Noah: Absolutely, especially today's consumers; they will trust you less if they know for sure that it’s stock photography and poorly Photoshopped. You can take stock photography and Photoshop it and then create something new from the basic asset that looks creative, that looks on brand, and that fits with the rest of the site, but nothing's worse than taking raw disconnected stock photography and just imposing that on your website. I think it really does a disservice to the brand and your audience.

James: The feel or the emotional connection is really off on some of them like some of it's like a really glossy hero shot of some product or some scene with really nice focus and lighting, and then right beside it is like a little bit of a weird clip art, a vector image of something - but it's a completely different art style so you have photo, photo and then kind of cartoon all of a sudden or you know photo in a weird little sci-fi graphic that you got off some stock website so just be careful that it’s on brand - that you're not going all over the place, visually, colour palettes, the same kind of the same thing. That goes into one of our points about "less is more". For a design slogan, what does that mean?

Noah: Yeah, I mean, I'd like to go back just for one second about the stock piece only because I think it's important to highlight that some of the clients we work with are in the early stage, and they don't have an actual photograph of their working prototype, or maybe they don't have a photo of their facility that they want to showcase; in which case you're rendering something, or you're creating something, or you're mocking something up, and that can be powerful as well - if it's done in the right style and you can use stock photography or stock people in order to augment that and give the vibe or the essence of what you're trying to achieve. As long as they're well selected and a great art director or a great creative designer will be able to select the right photos and support you.

James: To be honest, we almost always blend custom photography with stock photography, but the objective is, does it look like stock? Is it screaming stock photography? That I didn't take this picture myself? If it is screaming that, then beware. But if you can mix and match your custom photography that you've done a shoot with on-site, in your own city with your own scenery and background. Or, if it's an office setting, shots that look like what your typical customer would expect, using your own people or your own products - that's so good. But if you're in a pinch and there's a deadline coming up and you need a particular photo, then yeah, just grab something but make sure it matches the brand.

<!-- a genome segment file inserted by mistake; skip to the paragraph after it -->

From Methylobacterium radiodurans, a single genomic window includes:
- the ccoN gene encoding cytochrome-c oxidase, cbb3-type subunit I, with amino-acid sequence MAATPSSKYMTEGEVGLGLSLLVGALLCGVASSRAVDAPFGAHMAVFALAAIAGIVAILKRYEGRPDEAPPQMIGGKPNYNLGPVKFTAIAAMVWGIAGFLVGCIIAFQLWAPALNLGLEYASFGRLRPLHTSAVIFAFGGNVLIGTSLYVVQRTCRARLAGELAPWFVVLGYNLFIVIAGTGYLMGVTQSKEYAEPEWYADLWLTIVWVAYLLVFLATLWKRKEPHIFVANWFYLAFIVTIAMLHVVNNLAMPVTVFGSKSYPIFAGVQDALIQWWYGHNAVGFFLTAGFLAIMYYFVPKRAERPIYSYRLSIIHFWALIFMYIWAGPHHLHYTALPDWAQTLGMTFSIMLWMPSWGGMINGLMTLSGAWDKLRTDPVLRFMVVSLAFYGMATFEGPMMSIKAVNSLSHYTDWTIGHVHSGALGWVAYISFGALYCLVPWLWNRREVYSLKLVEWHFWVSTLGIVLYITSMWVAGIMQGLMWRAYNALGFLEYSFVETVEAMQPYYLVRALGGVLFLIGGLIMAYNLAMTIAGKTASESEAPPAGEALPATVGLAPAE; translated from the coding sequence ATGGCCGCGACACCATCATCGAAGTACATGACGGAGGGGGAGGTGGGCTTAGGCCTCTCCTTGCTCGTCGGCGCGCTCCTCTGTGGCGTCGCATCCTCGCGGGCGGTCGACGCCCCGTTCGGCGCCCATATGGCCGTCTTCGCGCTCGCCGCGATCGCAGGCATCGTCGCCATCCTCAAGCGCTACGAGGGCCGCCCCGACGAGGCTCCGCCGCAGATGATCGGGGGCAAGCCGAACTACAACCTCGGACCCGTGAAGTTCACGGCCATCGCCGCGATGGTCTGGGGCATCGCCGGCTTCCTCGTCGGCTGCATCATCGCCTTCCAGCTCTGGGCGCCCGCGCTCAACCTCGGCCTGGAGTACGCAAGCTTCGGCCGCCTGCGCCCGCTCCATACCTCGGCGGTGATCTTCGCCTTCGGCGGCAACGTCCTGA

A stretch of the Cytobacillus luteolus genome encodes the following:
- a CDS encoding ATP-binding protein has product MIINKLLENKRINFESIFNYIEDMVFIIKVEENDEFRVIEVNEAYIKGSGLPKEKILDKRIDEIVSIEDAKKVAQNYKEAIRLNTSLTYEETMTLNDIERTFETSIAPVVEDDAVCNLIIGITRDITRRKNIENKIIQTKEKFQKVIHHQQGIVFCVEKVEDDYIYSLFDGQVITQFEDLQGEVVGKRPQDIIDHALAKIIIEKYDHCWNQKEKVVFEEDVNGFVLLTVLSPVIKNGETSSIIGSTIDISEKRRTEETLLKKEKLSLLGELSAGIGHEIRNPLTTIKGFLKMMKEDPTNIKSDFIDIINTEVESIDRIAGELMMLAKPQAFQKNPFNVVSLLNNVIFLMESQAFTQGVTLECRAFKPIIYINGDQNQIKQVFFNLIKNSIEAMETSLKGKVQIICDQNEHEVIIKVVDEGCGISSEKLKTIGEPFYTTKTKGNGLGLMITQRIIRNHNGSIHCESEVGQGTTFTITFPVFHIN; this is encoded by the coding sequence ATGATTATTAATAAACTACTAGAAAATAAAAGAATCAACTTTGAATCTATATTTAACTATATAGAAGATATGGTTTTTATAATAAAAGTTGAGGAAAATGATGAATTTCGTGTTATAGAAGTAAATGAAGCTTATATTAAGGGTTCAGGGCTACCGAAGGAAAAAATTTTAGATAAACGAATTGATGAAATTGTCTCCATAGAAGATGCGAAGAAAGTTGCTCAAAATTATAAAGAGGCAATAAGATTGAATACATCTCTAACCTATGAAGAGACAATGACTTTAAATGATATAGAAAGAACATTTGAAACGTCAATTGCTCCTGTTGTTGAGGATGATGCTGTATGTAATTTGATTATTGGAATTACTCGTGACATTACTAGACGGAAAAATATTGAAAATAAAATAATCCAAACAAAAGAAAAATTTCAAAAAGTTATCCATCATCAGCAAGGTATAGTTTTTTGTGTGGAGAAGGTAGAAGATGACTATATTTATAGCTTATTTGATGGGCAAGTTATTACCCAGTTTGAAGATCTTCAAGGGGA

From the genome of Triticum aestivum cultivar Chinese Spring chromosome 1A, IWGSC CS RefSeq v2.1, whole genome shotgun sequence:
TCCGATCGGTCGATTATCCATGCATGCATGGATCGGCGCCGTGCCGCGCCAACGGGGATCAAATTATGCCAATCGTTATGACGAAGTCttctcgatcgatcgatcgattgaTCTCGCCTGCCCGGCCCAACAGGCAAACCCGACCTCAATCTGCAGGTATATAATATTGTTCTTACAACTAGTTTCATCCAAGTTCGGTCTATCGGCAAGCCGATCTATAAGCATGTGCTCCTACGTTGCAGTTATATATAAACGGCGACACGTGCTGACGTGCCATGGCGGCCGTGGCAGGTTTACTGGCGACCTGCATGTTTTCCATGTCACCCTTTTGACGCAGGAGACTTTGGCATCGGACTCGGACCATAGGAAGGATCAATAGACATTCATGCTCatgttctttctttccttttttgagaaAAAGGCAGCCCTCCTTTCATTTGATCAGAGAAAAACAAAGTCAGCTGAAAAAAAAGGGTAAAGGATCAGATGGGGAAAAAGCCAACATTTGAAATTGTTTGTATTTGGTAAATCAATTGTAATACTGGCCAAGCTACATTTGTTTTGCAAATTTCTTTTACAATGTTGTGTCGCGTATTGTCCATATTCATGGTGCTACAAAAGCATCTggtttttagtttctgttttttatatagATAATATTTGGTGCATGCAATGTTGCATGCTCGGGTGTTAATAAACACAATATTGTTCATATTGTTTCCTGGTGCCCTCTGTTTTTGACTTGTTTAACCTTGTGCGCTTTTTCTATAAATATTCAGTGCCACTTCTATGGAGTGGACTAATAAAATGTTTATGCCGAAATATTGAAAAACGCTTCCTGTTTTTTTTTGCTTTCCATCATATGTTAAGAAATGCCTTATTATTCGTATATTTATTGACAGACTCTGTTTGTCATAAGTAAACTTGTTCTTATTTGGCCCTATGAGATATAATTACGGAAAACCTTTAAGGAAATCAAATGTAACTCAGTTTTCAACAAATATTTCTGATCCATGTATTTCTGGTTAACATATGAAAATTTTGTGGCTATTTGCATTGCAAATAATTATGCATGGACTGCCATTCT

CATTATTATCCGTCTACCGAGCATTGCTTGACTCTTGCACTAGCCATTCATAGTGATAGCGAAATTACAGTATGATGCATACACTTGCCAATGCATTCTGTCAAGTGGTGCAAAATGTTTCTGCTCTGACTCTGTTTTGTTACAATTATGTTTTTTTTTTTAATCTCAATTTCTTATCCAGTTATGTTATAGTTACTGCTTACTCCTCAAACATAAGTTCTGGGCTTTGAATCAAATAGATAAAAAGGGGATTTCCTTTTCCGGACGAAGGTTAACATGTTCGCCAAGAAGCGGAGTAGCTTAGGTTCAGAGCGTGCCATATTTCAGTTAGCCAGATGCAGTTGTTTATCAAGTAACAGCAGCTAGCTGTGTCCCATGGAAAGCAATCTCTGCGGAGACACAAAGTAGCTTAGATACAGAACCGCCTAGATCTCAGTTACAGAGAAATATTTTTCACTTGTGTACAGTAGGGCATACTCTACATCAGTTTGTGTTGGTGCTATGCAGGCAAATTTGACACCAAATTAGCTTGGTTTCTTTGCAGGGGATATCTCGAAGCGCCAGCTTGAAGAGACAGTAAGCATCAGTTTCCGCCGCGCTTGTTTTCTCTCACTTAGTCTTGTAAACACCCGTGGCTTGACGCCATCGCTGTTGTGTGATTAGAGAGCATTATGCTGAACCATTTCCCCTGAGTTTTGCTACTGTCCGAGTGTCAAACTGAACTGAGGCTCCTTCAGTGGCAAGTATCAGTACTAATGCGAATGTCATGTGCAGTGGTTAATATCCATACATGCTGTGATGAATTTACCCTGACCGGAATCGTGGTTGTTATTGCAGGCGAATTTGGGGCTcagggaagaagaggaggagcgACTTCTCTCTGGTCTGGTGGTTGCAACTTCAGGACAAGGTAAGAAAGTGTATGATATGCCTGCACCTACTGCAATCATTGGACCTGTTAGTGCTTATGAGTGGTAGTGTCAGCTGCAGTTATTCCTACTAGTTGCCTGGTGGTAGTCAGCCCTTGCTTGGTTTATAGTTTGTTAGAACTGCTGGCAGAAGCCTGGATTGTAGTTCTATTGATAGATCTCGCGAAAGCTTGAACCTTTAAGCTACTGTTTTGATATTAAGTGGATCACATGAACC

Noah: I actually used an illustrator once for one of my clients. They were still early in their concept; it was a restaurant - sort of indoor play structure, and it was really fun, so we used an illustrator who had a fun illustration style. He also did children's books, and I had him illustrate the instructions and a lot of the interior with cool visuals because we couldn't photograph within the facility. So, we helped people understand how the gameplay worked and how to navigate the interior space using illustrations! There are a lot of ways around not using stock photography, which can also be very cost-effective - I mean, that whole project was well under the budget of what a photo shoot would have been, so you know, very powerful ways to work around not using stock photography. 

James: Yeah, and that's a good point because, on the illustration side of things, sometimes hand drawing or making an explainer video helps. Our client was a high-tech company, a software company, so doing a proper video shoot would have been a little bit boring but also very expensive because you're trying to show all this stuff. So we did an explainer video where it was more like black-and-white drawing, like a chalkboard drawing, in the style of animation and again way lower budget because it was a voice-over, it kept the pace going, the explainer video was drawing stuff on the screen, it was still showing some screenshots but in a stylized version.

Our graphic designer kind of drew out some screenshots, but they weren't photorealistic; they were just outlines of what it would be, but it was getting the message across about this software for this industry -  here are the results and here's why you need it - It had a clear path (message) of what it was in under three minutes; it got the whole concept across of a piece of software that was actually really complicated. The illustration in that art style can definitely be used versus real photos - real video, which sometimes isn't in the budget, or it's just hard to do.


Check out our previous episode: Part 1 of Website Design Trends in 2023. 

Join us next week for part 3 of Website Design Trends in 2023.

“Between Two Creeks” is Twin Creek Media’s weekly podcast series. You can find us on YouTube, FacebookInstagram, and Spotify. If you enjoy listening to the latest and wonkiest in marketing every week, don’t forget to hit that subscribe button! If you want us to amp up your marketing, click here to contact us and let’s chat!